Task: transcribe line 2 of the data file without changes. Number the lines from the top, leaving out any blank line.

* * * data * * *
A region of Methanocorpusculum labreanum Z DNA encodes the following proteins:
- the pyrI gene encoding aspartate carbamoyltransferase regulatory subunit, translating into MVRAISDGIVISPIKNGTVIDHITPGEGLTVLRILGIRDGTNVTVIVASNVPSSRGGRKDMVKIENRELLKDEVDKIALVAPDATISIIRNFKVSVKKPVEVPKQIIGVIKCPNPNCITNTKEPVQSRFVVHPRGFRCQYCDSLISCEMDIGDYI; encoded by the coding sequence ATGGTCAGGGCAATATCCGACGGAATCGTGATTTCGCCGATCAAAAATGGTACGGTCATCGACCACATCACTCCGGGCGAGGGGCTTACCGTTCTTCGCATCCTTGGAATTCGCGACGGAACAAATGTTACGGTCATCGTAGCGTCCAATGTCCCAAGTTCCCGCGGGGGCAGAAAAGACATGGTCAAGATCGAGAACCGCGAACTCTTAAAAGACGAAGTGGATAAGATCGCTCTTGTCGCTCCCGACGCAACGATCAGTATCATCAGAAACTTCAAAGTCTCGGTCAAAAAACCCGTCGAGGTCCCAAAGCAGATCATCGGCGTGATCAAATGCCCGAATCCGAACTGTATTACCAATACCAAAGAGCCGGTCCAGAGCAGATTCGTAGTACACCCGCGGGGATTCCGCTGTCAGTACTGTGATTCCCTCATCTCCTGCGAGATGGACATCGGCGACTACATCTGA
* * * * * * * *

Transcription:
- the pyrI gene encoding aspartate carbamoyltransferase regulatory subunit, translating into MVRAISDGIVISPIKNGTVIDHITPGEGLTVLRILGIRDGTNVTVIVASNVPSSRGGRKDMVKIENRELLKDEVDKIALVAPDATISIIRNFKVSVKKPVEVPKQIIGVIKCPNPNCITNTKEPVQSRFVVHPRGFRCQYCDSLISCEMDIGDYI; encoded by the coding sequence ATGGTCAGGGCAATATCCGACGGAATCGTGATTTCGCCGATCAAAAATGGTACGGTCATCGACCACATCACTCCGGGCGAGGGGCTTACCGTTCTTCGCATCCTTGGAATTCGCGACGGAACAAATGTTACGGTCATCGTAGCGTCCAATGTCCCAAGTTCCCGCGGGGGCAGAAAAGACATGGTCAAGATCGAGAACCGCGAACTCTTAAAAGACGAAGTGGATAAGATCGCTCTTGTCGCTCCCGACGCAACGATCAGTATCATCAGAAACTTCAAAGTCTCGGTCAAAAAACCCGTCGAGGTCCCAAAGCAGATCATCGGCGTGATCAAATGCCCGAATCCGAACTGTATTACCAATACCAAAGAGCCGGTCCAGAGCAGATTCGTAGTACACCCGCGGGGATTCCGCTGTCAGTACTGTGATTCCCTCATCTCCTGCGAGATGGACATCGGCGACTACATCTGA